Much already has been written about the “Yates Memorandum,” a September 2015 pronouncement by Deputy U.S. Attorney General Sally Quillian Yates to Department of Justice prosecutors. The Yates Memorandum echoed what some top DOJ officials had been saying for at least a year, and what the DOJ’s Antitrust Division had been doing for the better part of the past 10 years: Companies seeking credit for their cooperation must disclose “all relevant facts” about the criminal culpability of individual employees and executives, in order to obtain any cooperation credit at all. In considering how the 3-month-old Yates Memorandum might affect Japanese companies, there are a few things we know, and a few things we don’t know.

We know from the Antitrust Division’s aggressive pursuit of individual Japanese nationals, most recently in the auto parts investigation, that the DOJ will not relax its efforts to build prosecutions and obtain jail sentences against individuals. In that sense, for U.S. and Japanese lawyers who have followed closely U.S. antitrust investigations, the Yates Memorandum is hardly new, and we can expect similar approaches in other cross-border investigations such as those involving the U.S. Foreign Corrupt Practices Act.

We also know that if the Yates Memorandum is telling us that companies must exhaustively investigate and “turn in” their individual employees in order to receive any cooperation credit at all, some companies may not seek cooperation credit as quickly or readily. If the environment is indeed “all” (cooperation against individuals) or “nothing” (no cooperation credit), some companies may be more deliberate. Some companies may be more willing to provide individuals with separate counsel early in an investigation, and some individuals may weigh more carefully their own decision to “cooperate,” even if they face corporate discipline, particularly if they are about to incriminate themselves. Amid this uncertainty, some companies may not decide to cooperate with DOJ until the internal investigation yields a clearer sense of just how effectively the company can reveal incriminating evidence against individuals.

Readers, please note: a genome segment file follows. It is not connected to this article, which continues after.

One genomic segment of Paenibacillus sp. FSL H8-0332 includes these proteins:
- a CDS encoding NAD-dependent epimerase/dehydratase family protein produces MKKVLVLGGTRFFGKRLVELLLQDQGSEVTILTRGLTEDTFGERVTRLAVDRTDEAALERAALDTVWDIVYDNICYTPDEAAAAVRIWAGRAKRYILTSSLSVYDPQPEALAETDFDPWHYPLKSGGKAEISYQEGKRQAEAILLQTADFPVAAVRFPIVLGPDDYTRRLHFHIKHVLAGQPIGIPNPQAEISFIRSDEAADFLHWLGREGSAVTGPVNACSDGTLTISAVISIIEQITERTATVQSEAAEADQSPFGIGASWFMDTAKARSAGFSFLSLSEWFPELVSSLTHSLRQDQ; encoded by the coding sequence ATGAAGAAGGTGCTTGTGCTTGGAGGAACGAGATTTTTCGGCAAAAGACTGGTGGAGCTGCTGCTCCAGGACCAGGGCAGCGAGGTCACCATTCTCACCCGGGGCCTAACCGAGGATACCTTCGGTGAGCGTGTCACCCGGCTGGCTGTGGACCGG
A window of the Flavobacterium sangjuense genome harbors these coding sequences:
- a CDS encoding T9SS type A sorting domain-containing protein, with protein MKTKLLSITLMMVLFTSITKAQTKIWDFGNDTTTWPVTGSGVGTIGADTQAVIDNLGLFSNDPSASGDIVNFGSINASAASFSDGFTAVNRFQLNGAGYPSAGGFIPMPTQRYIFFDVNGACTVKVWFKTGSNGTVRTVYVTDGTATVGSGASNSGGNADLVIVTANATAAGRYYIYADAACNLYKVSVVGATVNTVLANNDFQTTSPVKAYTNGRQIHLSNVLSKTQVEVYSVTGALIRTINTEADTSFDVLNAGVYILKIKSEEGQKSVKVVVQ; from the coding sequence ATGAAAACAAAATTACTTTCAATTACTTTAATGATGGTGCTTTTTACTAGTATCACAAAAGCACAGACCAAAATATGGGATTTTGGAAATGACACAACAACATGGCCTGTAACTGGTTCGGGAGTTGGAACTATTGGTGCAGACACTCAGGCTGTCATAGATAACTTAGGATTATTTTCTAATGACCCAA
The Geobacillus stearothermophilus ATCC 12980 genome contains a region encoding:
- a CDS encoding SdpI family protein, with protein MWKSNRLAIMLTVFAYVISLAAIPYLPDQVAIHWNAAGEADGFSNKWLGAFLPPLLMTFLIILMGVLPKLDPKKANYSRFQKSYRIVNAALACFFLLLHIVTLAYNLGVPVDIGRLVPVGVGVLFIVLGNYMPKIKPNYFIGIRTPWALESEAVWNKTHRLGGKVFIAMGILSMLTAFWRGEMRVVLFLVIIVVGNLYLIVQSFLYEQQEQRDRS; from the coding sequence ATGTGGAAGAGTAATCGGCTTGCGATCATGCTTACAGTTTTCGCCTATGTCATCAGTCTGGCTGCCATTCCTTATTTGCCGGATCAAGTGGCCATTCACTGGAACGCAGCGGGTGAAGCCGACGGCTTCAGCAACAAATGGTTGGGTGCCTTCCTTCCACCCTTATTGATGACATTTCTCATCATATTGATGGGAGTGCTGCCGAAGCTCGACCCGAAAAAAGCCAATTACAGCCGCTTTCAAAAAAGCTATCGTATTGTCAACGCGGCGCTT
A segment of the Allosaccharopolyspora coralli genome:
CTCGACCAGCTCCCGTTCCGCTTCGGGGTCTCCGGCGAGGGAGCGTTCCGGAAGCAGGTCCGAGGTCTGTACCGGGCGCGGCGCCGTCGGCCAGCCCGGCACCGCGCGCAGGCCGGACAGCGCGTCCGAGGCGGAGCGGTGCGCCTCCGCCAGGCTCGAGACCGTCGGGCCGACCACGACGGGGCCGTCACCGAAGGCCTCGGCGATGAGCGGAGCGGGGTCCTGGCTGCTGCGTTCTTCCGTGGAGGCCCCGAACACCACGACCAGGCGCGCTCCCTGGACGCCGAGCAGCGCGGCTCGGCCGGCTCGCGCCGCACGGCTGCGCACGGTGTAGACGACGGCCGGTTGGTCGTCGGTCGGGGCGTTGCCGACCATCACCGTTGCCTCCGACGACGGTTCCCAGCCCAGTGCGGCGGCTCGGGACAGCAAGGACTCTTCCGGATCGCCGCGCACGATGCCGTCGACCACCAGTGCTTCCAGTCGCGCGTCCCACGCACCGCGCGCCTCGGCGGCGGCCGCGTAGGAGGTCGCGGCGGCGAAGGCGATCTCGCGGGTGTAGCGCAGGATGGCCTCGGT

Finally, we know that DOJ already has backtracked somewhat from the Yates Memorandum’s stern pronouncements about the “all or nothing” cooperation equation. In a recent series of public speeches in October and November 2015, Ms. Yates has clarified that she did not mean to say that companies must disclose “all the relevant facts” to establish the full extent of the individual misconduct that occurred. Rather, she said, companies simply must disclose all the facts they reasonably could develop, because the DOJ recognizes that an investigation might not uncover “all” the facts needed to build an individual criminal case.

Consequently, we do not yet know how successful Japanese companies will be in arguing that despite their best efforts, their investigation did not yield extensive evidence of individual culpability. We do not yet know how receptive the DOJ will be to those arguments, or how the DOJ will evaluate and test them. We do not know how effective a company’s less-than-complete account of its misconduct will be in earning the “cooperation credit” that is the very touchstone of why the company decided to cooperate in the first place.

In short, we know that companies entangled in crossborder DOJ investigations will continue to face many difficult decisions, with perhaps even less clarity than before about how far their cooperation will take them.